you could need the same amount of money in legal fees to chase up a 'written' agreement too if the other person refuses to pay up. Having something on a bit of paper doesn't necessarily mean they'll automatically pay :rolleyes:
  9. MichaelKR

    MichaelKR Junior Member

    Can't argue with you there. Been there, done that, had to sell the t shirt to the lawyer :)
  10. berry

    berry Active Member

    Here are part of our T&C's that has us covered without a signature. So long as you send an outline T&C with your quote or proposal your fine. If they don't pay then find a really good debt collection agency. Do not go Small Claims Court as it is costly and could drags on for @18 months. A big bloke is also useful.

    By placing an order with Armadillo Creative Limited, you confirm that you are in agreement with and bound by the the agencies standardl terms and cinditions


    The Client: The company or individual requesting the services of Armadillo Creative Limited.

    Armadillo Creative: Primary designer/site owner & employees or affiliates.


    Armadillo Creative will carry out work only where an agreement is provided either by email, telephone, mail or fax. Armadillo Creative will carry out work only for clients who are 18 years of age or above. An 'order' is deemed to be a written or verbal contract between Armadillo Creative and the client; this includes telephone and email agreements.
  11. Thewholehogg

    Thewholehogg Active Member

    The big bloke will be around to see you in the morning Berry....
  12. Squiddy

    Squiddy Guest

    As per your initial question, yes it does constitute a legally binding contract as there is a clear case of offer and acceptance.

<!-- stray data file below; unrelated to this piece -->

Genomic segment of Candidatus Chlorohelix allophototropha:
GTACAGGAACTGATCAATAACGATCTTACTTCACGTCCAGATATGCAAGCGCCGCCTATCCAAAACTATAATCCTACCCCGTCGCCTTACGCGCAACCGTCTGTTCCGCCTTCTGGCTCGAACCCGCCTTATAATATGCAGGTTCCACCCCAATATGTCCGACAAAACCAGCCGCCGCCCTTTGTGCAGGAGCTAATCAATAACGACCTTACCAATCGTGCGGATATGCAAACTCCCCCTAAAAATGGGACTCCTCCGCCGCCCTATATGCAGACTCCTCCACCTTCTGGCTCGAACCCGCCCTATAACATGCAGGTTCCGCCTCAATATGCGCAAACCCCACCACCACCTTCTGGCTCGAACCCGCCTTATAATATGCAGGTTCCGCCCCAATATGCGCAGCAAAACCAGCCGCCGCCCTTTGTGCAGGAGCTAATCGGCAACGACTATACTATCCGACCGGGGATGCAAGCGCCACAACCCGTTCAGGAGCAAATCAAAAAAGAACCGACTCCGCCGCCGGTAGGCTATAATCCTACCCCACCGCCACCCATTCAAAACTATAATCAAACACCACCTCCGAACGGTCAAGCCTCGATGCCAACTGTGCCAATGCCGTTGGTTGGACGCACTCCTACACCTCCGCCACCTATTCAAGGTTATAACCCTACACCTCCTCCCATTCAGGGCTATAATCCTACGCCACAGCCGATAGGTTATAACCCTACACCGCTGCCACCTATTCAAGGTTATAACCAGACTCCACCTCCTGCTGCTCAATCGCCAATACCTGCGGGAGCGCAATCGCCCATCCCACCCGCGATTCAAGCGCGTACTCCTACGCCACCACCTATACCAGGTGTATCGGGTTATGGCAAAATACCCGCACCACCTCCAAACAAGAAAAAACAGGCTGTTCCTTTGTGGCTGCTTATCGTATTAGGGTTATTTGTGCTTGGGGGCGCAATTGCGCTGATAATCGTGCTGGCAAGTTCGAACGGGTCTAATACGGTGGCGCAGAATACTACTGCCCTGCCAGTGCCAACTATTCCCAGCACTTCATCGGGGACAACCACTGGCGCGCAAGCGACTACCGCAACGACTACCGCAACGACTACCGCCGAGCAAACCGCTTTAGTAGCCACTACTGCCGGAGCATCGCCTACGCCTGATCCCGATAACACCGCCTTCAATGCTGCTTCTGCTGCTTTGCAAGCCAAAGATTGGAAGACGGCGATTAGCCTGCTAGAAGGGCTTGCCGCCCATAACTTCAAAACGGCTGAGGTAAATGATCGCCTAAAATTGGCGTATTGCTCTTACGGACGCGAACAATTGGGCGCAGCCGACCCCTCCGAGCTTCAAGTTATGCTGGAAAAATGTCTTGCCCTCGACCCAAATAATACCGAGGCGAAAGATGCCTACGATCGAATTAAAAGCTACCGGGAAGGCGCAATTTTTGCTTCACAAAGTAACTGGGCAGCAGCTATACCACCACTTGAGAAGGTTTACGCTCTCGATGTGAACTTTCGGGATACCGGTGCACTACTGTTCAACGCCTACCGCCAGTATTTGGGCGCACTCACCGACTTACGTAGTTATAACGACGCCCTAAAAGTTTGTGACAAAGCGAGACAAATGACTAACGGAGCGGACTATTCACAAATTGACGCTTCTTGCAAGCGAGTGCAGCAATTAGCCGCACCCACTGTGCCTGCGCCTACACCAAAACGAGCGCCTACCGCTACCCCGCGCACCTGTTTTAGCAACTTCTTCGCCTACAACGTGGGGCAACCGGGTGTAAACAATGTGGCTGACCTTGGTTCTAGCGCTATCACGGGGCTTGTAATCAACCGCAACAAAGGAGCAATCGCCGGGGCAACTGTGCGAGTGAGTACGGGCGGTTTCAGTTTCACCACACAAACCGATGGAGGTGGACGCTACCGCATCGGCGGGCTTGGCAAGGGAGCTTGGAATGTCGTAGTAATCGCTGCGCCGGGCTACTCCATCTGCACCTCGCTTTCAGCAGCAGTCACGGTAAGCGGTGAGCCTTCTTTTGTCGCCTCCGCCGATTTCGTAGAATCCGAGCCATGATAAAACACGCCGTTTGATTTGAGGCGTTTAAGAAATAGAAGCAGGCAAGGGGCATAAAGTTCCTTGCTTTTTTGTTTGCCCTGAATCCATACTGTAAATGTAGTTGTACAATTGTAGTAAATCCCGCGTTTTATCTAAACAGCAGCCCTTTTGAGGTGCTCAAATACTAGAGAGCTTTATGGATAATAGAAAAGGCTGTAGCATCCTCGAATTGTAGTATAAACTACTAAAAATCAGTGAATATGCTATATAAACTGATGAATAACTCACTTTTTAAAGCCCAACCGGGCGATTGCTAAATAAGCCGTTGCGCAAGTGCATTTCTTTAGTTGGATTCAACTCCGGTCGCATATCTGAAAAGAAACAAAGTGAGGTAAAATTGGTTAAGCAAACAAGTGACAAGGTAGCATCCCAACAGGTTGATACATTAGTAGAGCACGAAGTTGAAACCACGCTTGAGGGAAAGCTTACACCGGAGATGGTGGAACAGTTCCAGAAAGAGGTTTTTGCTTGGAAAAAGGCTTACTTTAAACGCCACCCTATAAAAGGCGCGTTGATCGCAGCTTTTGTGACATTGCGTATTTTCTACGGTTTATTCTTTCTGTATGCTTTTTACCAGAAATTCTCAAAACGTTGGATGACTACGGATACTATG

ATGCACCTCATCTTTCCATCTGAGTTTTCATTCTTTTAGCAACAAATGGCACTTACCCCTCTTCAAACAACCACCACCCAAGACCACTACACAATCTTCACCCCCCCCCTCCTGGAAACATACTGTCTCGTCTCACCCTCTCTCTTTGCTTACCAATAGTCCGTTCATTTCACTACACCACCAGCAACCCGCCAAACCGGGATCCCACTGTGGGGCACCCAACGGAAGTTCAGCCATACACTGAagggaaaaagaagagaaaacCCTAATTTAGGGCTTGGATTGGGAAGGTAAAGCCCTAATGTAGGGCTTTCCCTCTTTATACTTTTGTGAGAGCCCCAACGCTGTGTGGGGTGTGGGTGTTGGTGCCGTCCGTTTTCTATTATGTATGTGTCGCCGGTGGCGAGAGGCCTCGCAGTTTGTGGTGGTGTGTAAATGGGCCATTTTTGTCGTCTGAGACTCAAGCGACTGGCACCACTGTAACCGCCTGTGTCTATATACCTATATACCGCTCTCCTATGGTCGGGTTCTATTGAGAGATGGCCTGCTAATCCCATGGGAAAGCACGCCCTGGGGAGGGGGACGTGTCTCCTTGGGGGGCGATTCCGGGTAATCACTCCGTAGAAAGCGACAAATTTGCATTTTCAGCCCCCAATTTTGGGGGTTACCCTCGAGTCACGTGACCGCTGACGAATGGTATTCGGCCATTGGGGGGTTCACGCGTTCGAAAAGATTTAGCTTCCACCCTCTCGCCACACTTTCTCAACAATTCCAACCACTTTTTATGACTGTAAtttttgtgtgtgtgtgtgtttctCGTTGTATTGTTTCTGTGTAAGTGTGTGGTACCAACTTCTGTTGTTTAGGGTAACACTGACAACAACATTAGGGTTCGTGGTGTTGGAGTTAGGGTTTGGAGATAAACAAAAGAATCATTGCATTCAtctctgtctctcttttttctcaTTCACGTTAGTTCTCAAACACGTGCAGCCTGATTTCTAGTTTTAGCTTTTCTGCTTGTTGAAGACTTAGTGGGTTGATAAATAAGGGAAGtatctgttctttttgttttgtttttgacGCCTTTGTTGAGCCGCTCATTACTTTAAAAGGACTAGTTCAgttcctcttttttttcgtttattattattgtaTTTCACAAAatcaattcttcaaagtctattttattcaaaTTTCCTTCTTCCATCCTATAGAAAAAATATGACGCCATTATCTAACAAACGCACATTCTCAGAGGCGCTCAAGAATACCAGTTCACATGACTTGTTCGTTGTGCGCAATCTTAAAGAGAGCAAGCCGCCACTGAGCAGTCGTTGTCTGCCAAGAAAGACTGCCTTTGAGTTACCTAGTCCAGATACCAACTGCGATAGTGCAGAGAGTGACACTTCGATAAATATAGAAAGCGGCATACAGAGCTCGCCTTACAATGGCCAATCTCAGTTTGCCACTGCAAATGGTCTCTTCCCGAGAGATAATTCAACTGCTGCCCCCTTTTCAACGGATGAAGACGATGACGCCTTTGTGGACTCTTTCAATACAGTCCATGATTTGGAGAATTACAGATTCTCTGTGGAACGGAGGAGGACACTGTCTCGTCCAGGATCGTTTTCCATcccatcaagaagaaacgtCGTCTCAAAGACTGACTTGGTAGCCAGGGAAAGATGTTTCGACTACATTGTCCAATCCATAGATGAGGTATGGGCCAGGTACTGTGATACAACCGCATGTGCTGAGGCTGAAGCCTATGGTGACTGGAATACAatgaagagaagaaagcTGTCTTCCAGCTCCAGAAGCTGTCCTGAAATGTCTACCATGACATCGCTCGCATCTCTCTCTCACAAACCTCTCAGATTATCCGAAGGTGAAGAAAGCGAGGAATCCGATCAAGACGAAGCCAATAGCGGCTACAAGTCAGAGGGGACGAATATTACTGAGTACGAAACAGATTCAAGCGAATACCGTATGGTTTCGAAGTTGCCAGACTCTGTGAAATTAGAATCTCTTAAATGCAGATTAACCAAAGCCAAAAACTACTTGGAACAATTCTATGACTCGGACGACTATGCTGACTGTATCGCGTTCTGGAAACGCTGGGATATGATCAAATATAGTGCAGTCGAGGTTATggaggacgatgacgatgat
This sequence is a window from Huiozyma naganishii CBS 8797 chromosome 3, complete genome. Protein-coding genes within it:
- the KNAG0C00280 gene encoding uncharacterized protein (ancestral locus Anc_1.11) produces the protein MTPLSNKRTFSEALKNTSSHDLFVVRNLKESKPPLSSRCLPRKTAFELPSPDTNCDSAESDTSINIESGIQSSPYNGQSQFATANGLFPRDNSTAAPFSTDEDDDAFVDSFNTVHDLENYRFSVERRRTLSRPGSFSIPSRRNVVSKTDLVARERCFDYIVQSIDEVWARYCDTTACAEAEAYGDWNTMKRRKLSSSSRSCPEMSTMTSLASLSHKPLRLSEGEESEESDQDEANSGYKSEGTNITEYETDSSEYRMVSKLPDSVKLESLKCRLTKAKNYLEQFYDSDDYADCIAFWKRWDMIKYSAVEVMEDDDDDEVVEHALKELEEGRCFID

The only issue, as has already been raised, would be the chance of implication of altered records. I think generally speaking though you would in most instances be okay with emails - especially if you take Levi's advice and use IMAP for your emails server configuration. I also use IMAP for my emails just in case.

    I think perhaps the best way of winning in a situation which threatens court action would be to avoid going to court in the first place. If the client who's trying to con you is confronted with enough evidence regarding the offer and acceptance (and more importantly specifically what was agreed) then they are unlikely to feel confident enough to pursue it in a court of law.

    If you are worried about lengthy and costly court cases you could always write up a small 'agreement' which clarifies a small number of important pieces of information regarding the project; i.e. between who, what, when, payment methods/time lines etc

    You could also add an arbitration clause to the contract which simply means that any disputes regarding the work carried out by your company/yourself will be subject to an arbitration process which removes the possibility of the matter ending up in court. You would need to look more closely at the different types of arbitration and which would best suit your situation but generally it's a much less formal process which can be carried out by solicitors, barristers or an agreed upon person - or simply just yourselves.
  13. berry

    berry Active Member

    what time you coming?
  14. Jimlad

    Jimlad Well-Known Member

    He's sending Ron Jeremy...

Share This Page